Deutsche Bank’s David Bianco has reaffirmed his expectation that the S&P 500 will end 2015 at 2,150.
While that would represent a respectable 9% gain from today’s levels, he is nevertheless one of the more bearish strategists followed by Business Insider.
Not only that, he also warns that the S&P is likely to make a 5%+ down move in Q1 before coming back.
“We think the key issue for 2015 is how the US economy, its labour market and its monetary policy compare to the world,” Bianco wrote in a 90-page note on Monday. “If the Fed hikes in 2015, while other central banks ease, as DB expects, then the dollar is likely to further appreciate and keep oil prices weak. The combination of weak oil and a strong dollar will limit S&P EPS growth to a low single-digit rate despite likely 3%+ real US GDP.”
Bianco sees the rally extending for years. He forecasts the S&P 500 climbing to 2150 by the end of next year, and 2030 in 2016.
“In today’s inflation and real long-term interest rate environment, we consider a 7.5% nominal and 5.5% real total return from the S&P 500 to be fair and likely superior to most major alternatives,” he wrote. “We think the S&P is likely to deliver such annual total returns in 2015 and over the next few years and is thus fairly valued.”
Here’s Bianco’s summary of the top 15 market themes for 2015:
1) Tough start: S&P likely dips 5%+ in 1Q on EPS cuts and Fed hikes in sight
2) Stick with strength: We stay OW Health Care and lower PE big-cap Tech where further PE expansion has most potential and EPS growth is healthy
3) Domestic cyclicals OW: Strong US GDP should benefit Banks & Retailers
4) Slow EPS growth, but strong payouts: DPS growth favoured payout play
5) Keep cautious commodity plays: Wait for oil to stop falling and 4Q reports
6) Industrial Capital Goods face 3 big macro challenges: China, oil and dollar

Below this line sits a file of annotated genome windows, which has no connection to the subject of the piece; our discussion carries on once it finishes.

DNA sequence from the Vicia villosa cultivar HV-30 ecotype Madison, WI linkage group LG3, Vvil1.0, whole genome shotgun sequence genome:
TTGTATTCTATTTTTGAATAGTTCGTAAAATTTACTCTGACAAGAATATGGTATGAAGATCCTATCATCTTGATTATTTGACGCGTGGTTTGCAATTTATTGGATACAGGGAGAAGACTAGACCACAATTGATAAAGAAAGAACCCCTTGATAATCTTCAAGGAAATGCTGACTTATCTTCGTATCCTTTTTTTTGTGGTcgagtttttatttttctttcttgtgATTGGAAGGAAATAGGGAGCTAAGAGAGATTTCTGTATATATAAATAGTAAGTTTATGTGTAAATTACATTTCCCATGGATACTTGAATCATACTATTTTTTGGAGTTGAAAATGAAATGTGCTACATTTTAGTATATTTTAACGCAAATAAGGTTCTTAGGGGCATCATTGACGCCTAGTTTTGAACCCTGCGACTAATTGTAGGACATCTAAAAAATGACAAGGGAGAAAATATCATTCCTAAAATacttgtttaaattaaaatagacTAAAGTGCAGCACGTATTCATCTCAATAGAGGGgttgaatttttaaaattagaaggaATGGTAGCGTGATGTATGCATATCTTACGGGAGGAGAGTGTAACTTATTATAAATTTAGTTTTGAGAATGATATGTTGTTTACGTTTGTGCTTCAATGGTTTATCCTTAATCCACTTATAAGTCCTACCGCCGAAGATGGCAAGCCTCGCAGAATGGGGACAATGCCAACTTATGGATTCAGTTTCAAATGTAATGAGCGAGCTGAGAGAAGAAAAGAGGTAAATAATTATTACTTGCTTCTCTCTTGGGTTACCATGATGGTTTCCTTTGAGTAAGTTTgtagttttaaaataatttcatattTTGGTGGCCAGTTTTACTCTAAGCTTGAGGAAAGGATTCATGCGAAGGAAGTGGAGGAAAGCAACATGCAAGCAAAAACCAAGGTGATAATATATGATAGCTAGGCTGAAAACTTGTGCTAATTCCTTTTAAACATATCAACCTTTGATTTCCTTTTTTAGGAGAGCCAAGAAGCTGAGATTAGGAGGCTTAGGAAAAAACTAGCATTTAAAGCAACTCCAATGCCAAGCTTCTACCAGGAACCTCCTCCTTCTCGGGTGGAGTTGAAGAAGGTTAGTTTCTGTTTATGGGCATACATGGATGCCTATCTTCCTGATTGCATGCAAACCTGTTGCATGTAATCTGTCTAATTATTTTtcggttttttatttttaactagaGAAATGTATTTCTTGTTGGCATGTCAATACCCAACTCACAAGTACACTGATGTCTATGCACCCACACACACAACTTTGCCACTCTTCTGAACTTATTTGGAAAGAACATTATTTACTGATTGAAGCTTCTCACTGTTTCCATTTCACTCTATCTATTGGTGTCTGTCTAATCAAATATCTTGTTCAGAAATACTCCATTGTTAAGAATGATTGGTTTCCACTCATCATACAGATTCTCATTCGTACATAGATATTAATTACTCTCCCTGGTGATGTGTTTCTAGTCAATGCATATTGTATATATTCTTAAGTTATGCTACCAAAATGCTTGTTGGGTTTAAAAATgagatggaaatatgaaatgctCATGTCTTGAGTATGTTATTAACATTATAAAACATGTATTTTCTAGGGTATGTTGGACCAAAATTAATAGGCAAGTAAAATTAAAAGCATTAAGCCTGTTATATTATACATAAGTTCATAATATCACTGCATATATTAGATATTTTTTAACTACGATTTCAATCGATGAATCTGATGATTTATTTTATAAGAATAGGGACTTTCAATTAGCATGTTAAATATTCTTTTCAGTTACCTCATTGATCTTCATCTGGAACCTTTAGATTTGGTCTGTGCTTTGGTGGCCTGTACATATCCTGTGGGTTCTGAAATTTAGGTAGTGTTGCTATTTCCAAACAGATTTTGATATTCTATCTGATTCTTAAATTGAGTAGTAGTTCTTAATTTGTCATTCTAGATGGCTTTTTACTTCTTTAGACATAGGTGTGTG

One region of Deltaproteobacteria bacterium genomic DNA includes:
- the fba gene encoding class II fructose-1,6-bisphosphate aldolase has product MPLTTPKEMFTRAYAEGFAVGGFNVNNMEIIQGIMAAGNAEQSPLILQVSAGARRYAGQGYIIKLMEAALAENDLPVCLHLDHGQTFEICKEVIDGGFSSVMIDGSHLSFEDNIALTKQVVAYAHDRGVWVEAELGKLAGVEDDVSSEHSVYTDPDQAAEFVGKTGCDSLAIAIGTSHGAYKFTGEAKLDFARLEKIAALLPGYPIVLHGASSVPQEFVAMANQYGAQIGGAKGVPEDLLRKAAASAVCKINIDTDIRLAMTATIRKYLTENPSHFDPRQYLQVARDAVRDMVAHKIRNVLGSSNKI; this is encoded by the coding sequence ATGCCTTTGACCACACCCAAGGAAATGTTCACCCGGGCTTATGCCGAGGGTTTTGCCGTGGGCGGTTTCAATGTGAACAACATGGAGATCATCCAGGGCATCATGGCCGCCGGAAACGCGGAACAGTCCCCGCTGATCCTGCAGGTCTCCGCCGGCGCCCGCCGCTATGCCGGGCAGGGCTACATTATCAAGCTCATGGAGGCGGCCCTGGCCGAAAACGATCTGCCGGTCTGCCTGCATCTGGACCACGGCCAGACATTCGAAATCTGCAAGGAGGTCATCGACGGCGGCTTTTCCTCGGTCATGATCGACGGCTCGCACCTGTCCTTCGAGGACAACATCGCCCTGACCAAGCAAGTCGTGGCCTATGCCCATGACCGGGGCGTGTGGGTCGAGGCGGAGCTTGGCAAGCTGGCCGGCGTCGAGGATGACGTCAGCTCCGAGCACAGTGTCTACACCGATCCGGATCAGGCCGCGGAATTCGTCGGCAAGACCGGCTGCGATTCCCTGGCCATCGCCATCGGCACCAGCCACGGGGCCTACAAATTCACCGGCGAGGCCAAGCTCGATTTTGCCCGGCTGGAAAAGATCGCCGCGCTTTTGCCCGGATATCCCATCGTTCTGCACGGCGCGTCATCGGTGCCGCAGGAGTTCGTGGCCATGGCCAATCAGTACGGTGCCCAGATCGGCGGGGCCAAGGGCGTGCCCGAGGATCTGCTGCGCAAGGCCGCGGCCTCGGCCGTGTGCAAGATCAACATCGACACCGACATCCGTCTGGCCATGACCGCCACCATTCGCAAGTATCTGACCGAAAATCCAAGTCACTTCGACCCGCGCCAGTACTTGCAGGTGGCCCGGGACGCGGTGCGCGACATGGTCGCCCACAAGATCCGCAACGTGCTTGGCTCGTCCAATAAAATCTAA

7) Capex motives: Productivity enhancers desired, but not additional capacity
8) Transports deserve a sector: Transports are more domestic and fuel users
9) Relive the 1980s?: Weak oil (√), strong dollar (√), more corp. debt usage (?)
10) S&P margins: 10%+ net margins to be challenged, but no mean reversion
11) Be patient, buy the dips: Slow EPS and looming Fed hikes to bring dips
12) Republican Congress: Our focus is on corporate tax policy/ repatriation tax
13) Small caps: A better 2015 than 2014 seen, but large-caps still preferred
14) A lot of unexpected things can happen in a year: Derivatives can help
15) What are normal interest rates and the corresponding fair S&P PE?
And here’s what other top Wall Street strategists are expecting for next year:
- Credit Suisse’s Andrew Garthwaite: 2,100
- Goldman Sachs’ David Kostin: 2,100
- Barclays’ Jonathan Glionna: 2,100
- Deutsche Bank’s David Bianco: 2,150
- BTIG’s Dan Greenhaus: 2,200
- Citi’s Tobias Levkovich: 2,200
- Bank of America Merrill Lynch’s Savita Subramanian: 2,200
- UBS’ Julian Emanuel: 2,225
BMO’s Brian Belski: 2,250
- Morgan Stanley’s Adam Parker: 2,275
- Oppenheimer’s John Stoltzfus: 2,311
- RBC’s Jonathan Golub: 2,325